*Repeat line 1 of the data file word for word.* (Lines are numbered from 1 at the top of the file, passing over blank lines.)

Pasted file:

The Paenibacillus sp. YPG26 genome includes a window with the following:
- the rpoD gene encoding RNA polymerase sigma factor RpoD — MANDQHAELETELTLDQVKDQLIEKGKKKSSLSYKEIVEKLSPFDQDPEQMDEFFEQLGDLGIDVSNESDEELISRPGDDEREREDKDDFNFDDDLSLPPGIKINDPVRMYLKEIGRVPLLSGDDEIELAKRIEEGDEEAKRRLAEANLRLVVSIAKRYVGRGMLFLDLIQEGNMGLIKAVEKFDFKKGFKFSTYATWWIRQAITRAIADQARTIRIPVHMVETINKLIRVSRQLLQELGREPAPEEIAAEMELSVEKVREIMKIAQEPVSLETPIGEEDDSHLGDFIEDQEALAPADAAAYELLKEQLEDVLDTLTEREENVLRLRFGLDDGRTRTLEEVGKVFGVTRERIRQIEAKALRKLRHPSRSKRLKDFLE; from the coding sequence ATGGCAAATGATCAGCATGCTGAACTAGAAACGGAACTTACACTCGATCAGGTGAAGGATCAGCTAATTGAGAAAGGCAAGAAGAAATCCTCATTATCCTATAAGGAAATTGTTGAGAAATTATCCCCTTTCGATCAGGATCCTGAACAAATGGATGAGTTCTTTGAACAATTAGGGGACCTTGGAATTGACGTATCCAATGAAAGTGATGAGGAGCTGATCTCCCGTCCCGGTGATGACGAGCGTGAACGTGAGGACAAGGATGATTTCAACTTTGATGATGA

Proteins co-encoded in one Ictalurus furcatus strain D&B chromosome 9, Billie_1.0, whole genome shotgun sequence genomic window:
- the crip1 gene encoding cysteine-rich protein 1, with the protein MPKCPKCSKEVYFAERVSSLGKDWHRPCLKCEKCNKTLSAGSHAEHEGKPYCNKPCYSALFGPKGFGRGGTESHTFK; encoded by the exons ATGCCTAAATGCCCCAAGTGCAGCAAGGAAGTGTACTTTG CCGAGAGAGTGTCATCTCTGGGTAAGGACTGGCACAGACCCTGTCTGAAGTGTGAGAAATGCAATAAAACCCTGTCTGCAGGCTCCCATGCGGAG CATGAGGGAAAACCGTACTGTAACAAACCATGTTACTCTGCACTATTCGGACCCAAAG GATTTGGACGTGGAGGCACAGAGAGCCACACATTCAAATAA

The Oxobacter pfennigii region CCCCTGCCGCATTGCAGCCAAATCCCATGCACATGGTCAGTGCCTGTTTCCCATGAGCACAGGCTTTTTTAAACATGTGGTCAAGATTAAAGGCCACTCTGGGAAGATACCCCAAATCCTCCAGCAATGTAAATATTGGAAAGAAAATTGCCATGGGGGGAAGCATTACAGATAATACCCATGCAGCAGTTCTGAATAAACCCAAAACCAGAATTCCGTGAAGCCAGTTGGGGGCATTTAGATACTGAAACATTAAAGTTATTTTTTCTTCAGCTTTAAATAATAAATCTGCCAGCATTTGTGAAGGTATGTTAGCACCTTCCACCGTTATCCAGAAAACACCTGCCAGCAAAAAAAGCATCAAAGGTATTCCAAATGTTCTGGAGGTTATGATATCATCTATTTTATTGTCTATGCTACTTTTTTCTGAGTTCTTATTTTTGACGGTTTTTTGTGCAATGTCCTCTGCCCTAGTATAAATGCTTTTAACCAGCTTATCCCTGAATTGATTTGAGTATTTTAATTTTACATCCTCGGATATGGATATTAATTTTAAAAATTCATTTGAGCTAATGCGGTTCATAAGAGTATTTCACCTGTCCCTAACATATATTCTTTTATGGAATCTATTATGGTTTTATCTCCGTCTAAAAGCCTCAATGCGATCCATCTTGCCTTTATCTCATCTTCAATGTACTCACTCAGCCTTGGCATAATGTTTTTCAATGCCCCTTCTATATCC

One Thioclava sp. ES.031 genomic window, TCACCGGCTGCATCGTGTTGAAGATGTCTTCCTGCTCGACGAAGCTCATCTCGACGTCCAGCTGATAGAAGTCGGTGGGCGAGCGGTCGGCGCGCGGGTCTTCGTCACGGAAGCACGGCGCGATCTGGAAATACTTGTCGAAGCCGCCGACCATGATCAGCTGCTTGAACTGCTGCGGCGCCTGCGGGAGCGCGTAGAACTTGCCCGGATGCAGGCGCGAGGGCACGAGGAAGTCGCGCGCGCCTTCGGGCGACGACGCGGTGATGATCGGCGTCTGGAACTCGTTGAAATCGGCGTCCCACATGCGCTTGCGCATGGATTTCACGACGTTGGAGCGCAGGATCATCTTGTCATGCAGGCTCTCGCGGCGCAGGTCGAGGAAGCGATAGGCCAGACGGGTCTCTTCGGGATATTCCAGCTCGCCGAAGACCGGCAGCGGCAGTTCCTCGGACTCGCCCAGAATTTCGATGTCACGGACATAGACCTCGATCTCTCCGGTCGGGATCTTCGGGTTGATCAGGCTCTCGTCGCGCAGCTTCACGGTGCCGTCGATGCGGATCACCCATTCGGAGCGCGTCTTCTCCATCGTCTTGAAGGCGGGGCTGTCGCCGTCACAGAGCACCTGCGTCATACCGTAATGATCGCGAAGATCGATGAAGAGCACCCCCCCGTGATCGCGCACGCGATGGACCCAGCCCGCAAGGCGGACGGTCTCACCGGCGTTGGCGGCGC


The Paenibacillus sp. YPG26 genome includes a window with the following: